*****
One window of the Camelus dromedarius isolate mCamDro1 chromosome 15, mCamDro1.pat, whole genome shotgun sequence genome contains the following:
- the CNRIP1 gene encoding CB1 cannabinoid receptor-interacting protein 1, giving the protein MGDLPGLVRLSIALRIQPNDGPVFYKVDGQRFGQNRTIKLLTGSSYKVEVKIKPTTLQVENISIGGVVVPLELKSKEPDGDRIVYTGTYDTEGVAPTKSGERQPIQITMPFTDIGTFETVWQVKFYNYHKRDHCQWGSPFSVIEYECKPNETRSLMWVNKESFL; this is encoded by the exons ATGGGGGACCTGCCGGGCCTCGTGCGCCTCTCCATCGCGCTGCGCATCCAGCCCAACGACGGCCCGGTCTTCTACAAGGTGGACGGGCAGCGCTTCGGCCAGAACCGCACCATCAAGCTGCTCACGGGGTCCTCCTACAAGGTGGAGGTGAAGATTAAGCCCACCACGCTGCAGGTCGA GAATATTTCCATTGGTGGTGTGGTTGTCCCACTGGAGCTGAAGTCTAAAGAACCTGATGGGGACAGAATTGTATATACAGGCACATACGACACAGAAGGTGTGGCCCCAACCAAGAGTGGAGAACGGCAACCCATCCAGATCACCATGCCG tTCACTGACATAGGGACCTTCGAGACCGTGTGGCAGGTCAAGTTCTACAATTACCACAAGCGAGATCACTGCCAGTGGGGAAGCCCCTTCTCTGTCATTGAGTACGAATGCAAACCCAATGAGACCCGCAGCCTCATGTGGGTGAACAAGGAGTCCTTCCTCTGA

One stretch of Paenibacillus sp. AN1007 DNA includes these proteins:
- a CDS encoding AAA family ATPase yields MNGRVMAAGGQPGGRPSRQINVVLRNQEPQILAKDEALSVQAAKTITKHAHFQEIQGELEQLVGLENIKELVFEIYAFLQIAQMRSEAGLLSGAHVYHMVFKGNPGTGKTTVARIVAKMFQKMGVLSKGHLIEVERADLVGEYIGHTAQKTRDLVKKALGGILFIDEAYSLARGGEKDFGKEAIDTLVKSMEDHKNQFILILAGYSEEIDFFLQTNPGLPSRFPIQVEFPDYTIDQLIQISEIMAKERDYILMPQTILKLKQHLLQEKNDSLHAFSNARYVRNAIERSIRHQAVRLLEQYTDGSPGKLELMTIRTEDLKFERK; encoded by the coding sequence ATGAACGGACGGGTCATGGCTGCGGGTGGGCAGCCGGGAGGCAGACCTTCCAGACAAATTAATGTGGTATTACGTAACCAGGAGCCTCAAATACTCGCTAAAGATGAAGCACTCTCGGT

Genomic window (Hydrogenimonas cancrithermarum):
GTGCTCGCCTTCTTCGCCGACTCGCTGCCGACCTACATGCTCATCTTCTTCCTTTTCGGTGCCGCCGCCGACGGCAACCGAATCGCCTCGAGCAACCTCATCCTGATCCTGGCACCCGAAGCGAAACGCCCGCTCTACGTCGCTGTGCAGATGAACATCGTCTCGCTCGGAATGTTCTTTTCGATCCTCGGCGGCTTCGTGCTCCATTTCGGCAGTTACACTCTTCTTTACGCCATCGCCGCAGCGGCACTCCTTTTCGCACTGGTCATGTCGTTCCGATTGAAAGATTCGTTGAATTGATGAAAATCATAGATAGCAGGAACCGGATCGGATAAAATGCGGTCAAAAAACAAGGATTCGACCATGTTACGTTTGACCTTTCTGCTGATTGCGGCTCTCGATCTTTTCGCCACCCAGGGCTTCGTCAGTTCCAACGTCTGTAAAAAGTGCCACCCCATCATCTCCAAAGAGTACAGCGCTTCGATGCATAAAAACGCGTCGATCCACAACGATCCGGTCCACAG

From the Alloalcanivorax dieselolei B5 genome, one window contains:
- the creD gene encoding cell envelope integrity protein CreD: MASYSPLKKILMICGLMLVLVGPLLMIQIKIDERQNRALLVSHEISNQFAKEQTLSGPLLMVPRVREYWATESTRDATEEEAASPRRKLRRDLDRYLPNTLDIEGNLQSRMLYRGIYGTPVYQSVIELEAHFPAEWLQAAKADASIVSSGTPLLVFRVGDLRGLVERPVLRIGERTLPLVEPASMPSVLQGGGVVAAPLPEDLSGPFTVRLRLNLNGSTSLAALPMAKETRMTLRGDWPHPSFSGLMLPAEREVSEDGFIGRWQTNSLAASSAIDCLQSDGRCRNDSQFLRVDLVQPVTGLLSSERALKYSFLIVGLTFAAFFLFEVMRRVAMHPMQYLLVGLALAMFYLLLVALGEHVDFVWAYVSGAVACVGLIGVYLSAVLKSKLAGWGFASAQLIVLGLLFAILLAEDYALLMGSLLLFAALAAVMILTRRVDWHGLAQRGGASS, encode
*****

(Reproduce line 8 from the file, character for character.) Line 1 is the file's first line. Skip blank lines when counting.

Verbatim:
- the creD gene encoding cell envelope integrity protein CreD: MASYSPLKKILMICGLMLVLVGPLLMIQIKIDERQNRALLVSHEISNQFAKEQTLSGPLLMVPRVREYWATESTRDATEEEAASPRRKLRRDLDRYLPNTLDIEGNLQSRMLYRGIYGTPVYQSVIELEAHFPAEWLQAAKADASIVSSGTPLLVFRVGDLRGLVERPVLRIGERTLPLVEPASMPSVLQGGGVVAAPLPEDLSGPFTVRLRLNLNGSTSLAALPMAKETRMTLRGDWPHPSFSGLMLPAEREVSEDGFIGRWQTNSLAASSAIDCLQSDGRCRNDSQFLRVDLVQPVTGLLSSERALKYSFLIVGLTFAAFFLFEVMRRVAMHPMQYLLVGLALAMFYLLLVALGEHVDFVWAYVSGAVACVGLIGVYLSAVLKSKLAGWGFASAQLIVLGLLFAILLAEDYALLMGSLLLFAALAAVMILTRRVDWHGLAQRGGASS, encode